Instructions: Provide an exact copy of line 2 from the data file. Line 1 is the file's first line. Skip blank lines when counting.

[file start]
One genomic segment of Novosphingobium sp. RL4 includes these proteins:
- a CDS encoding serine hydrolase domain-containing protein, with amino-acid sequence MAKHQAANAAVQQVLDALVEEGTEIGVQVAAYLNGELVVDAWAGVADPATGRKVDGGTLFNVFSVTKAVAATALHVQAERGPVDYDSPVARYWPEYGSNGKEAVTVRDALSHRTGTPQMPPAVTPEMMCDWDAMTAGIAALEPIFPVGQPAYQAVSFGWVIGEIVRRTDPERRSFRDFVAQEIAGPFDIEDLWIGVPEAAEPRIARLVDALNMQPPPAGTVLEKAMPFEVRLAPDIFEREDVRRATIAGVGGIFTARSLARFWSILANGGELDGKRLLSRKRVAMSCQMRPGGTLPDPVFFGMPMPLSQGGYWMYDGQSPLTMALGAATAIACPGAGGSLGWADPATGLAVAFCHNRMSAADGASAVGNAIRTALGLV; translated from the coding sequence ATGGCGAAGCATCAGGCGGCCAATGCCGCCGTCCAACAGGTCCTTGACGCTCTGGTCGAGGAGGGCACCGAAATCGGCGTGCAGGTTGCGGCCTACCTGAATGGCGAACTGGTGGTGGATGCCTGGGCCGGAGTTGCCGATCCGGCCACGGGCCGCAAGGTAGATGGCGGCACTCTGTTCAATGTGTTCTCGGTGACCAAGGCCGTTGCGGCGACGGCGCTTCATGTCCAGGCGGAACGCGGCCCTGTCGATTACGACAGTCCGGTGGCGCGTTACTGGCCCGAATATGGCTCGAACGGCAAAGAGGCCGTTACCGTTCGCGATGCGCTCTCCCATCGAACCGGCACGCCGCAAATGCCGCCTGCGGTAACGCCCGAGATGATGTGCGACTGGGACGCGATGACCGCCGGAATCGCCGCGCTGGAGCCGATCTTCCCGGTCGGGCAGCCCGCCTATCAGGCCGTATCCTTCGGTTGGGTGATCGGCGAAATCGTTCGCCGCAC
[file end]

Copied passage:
- a CDS encoding serine hydrolase domain-containing protein, with amino-acid sequence MAKHQAANAAVQQVLDALVEEGTEIGVQVAAYLNGELVVDAWAGVADPATGRKVDGGTLFNVFSVTKAVAATALHVQAERGPVDYDSPVARYWPEYGSNGKEAVTVRDALSHRTGTPQMPPAVTPEMMCDWDAMTAGIAALEPIFPVGQPAYQAVSFGWVIGEIVRRTDPERRSFRDFVAQEIAGPFDIEDLWIGVPEAAEPRIARLVDALNMQPPPAGTVLEKAMPFEVRLAPDIFEREDVRRATIAGVGGIFTARSLARFWSILANGGELDGKRLLSRKRVAMSCQMRPGGTLPDPVFFGMPMPLSQGGYWMYDGQSPLTMALGAATAIACPGAGGSLGWADPATGLAVAFCHNRMSAADGASAVGNAIRTALGLV; translated from the coding sequence ATGGCGAAGCATCAGGCGGCCAATGCCGCCGTCCAACAGGTCCTTGACGCTCTGGTCGAGGAGGGCACCGAAATCGGCGTGCAGGTTGCGGCCTACCTGAATGGCGAACTGGTGGTGGATGCCTGGGCCGGAGTTGCCGATCCGGCCACGGGCCGCAAGGTAGATGGCGGCACTCTGTTCAATGTGTTCTCGGTGACCAAGGCCGTTGCGGCGACGGCGCTTCATGTCCAGGCGGAACGCGGCCCTGTCGATTACGACAGTCCGGTGGCGCGTTACTGGCCCGAATATGGCTCGAACGGCAAAGAGGCCGTTACCGTTCGCGATGCGCTCTCCCATCGAACCGGCACGCCGCAAATGCCGCCTGCGGTAACGCCCGAGATGATGTGCGACTGGGACGCGATGACCGCCGGAATCGCCGCGCTGGAGCCGATCTTCCCGGTCGGGCAGCCCGCCTATCAGGCCGTATCCTTCGGTTGGGTGATCGGCGAAATCGTTCGCCGCAC